Our farm management goals are long-term diversity, health, and productivity. This approach results in a transformative impact on how people grow food and understand their relationship with the land. In the second part of this blog series, we will discuss how our approach ensures reliable returns and offers multiple benefits to people and the land.
Bio-Logical Capital’s agriculture business is a strong anchor for our projects and generates meaningful profits for our company and the farmers who work the land. We believe that for agriculture to be sustainable, it must be designed to build soil productivity and to produce a variety of nutrient-rich crops that produce strong revenues and sustain communities.
We consider stewarding water from a sustainable source, to an appropriate use, to low impact treatment and reuse as an imperative cycle. We see the natural water resources on our land as a complete system. We identify the multiple uses, complementary uses, and natural tools available to purify water. Our practices return water to the aquifer, stream, or watershed from which it was harvested cleaner than when it was borrowed.
At Bio-Logical Capital, we believe in taking the time to fully understand the natural systems in which we work. As we are in awe of the elegance, resiliency and complexity of nature, we try our best to emulate the patterns, forms and processes that we observe. Nature is our model for sustainably producing food, cleaning water, supplying energy and shaping our built environment. We are testing these ideas on the ground at Hana Ranch in Hawaii.
That quote regarding “the truth cannot be unseen” pretty much sums up my understanding of sustainable agriculture. All the years of “that won’t work here”, “you can’t feed the world with organic food”, “it’s not as productive”, “oh those chemicals don’t hurt anything”, “there’s no way to make that affordable”, and all the other go-to myths people spout against the practice tend to drain one’s resolve. Even though I have life-long experience with organic farming, a degree in plant and soil science, and a passion for knowledge, only recently have I been shown the truth.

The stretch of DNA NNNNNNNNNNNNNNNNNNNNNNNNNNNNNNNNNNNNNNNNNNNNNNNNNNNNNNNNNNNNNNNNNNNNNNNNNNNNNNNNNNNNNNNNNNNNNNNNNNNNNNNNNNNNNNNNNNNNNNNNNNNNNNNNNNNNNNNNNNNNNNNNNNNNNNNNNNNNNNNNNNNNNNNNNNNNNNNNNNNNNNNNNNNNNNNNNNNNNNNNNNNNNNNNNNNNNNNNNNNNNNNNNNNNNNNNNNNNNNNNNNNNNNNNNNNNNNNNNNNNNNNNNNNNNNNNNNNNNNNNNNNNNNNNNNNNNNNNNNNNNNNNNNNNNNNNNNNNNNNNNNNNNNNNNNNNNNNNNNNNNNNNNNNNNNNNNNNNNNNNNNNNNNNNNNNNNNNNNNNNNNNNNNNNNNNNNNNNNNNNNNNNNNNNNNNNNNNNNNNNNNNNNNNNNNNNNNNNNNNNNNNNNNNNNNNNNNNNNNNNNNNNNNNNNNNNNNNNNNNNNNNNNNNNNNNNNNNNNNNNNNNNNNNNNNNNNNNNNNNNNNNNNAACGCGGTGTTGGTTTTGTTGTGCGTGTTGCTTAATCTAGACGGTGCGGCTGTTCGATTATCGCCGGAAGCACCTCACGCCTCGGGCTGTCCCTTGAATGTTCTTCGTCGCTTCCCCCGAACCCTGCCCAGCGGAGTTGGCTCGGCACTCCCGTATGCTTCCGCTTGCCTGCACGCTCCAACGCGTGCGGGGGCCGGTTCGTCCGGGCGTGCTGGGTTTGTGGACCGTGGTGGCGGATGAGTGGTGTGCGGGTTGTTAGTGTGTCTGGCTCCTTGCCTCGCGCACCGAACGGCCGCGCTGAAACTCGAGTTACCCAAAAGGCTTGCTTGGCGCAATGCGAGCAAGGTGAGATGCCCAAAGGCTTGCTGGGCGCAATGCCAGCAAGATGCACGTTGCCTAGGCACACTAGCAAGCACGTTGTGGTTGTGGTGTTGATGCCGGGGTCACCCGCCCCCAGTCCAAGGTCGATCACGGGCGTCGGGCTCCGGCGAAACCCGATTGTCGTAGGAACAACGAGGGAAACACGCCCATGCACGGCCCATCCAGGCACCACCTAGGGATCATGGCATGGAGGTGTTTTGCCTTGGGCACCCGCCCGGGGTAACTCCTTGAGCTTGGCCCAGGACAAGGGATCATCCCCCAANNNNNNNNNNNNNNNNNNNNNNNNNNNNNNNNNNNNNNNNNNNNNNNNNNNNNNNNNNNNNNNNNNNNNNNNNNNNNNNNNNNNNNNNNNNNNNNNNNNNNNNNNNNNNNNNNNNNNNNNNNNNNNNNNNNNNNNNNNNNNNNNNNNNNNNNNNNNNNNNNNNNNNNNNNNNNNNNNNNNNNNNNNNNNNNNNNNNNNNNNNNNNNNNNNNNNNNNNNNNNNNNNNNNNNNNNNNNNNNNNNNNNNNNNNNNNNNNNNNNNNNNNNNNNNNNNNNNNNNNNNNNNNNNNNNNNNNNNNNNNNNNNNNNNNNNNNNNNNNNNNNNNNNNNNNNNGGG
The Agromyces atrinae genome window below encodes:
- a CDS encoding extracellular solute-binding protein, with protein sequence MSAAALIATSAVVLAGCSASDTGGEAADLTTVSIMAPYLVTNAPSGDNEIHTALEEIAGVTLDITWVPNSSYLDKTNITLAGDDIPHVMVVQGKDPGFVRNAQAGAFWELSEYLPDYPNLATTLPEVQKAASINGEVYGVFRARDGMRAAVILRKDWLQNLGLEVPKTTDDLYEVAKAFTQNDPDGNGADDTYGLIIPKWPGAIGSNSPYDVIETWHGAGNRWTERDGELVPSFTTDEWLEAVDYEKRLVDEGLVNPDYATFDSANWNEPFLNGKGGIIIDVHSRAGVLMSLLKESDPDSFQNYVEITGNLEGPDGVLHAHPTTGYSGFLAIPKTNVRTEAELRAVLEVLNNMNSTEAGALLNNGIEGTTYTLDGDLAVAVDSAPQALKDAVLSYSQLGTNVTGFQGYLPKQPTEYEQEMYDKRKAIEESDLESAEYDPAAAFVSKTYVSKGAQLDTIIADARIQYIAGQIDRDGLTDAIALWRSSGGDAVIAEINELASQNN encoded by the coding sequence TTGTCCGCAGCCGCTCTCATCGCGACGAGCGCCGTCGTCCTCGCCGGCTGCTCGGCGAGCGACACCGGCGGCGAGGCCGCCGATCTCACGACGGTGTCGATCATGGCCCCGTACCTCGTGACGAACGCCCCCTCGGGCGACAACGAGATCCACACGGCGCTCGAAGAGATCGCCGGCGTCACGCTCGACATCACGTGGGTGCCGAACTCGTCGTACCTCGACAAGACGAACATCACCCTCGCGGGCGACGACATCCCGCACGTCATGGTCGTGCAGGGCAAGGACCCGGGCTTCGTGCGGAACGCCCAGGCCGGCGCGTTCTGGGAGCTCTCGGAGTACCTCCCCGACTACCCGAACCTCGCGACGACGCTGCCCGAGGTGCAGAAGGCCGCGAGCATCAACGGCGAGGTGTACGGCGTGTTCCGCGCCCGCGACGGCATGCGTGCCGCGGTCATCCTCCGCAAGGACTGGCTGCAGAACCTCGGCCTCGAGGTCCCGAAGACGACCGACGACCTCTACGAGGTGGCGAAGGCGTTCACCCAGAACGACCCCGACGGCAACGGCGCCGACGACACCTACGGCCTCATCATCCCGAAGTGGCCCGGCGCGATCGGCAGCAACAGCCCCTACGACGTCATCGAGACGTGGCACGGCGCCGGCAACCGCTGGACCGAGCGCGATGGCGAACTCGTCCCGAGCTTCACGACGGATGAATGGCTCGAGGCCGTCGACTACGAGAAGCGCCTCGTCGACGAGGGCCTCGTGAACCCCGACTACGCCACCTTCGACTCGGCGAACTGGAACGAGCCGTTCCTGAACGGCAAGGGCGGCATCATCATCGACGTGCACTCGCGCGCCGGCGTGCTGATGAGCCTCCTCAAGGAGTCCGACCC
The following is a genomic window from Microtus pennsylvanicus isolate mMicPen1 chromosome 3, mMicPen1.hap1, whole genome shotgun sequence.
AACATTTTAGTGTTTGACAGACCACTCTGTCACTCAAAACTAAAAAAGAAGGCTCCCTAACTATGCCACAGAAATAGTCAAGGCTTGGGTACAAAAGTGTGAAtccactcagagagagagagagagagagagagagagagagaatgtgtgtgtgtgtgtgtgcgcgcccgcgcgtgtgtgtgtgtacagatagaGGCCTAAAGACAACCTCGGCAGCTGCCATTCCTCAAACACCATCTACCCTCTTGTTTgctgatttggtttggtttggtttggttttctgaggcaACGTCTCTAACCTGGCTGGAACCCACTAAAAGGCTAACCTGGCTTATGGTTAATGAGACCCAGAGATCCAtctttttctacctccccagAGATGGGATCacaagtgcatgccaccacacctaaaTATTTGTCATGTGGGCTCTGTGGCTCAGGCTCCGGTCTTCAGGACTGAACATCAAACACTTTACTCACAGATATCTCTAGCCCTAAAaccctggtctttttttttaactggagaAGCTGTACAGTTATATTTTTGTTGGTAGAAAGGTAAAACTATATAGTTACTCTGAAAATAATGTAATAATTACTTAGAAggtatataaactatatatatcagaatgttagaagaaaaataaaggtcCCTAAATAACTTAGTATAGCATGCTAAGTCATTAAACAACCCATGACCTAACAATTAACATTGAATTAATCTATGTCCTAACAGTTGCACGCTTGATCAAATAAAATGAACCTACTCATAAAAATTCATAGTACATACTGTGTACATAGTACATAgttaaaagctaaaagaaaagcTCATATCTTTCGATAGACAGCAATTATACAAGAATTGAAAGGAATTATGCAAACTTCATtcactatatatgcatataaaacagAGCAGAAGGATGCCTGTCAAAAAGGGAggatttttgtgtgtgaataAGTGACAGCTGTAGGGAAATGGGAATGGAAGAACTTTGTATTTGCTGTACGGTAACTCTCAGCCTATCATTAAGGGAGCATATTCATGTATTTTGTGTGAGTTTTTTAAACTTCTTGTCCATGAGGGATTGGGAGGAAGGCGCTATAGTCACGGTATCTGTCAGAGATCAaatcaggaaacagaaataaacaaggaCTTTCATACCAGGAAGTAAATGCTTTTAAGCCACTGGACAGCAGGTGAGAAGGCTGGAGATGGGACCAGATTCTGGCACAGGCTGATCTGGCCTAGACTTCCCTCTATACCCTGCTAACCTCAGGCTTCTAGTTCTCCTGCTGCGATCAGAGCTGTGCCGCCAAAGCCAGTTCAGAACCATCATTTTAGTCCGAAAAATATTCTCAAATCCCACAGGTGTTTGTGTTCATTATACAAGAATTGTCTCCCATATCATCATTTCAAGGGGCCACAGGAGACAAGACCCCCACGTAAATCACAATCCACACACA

Marcin Jakubowski is an inventor and the founder of Open Source Ecology. He talks about achieving industrial productivity on small scale, and using open source technology to share these “Do It Yourself” designs. The result is a series of blueprints for highly efficient, low cost machines “made from local and recycled materials that would last a lifetime, not designed for obsolescence.”
Gunter Pauli is an entrepreneur who is dedicated to design and implement a society and industries that respond to people’s needs using what is locally available. At TEDx Tokyo, Gunter speaks about the energy potential on the planet and how we can begin to think differently to find innovative and sustainable solutions. To Gunter, “Sustainability is the capacity to respond to the basic needs of all with what we have.” He encourages us to look at the world differently.
Jonathan Foley is the director of the Institute on the Environment at the University of the Minnesota, where he also leads the institute’s Global Landscapes Initiative, which focuses on the nexus of global land use, agriculture and the environment. In his October 5, 2009 article on e360.yale.edu, he talks of the global land use crisis, on par with climate change, and presents some simple, yet profound, solutions to begin addressing this issue.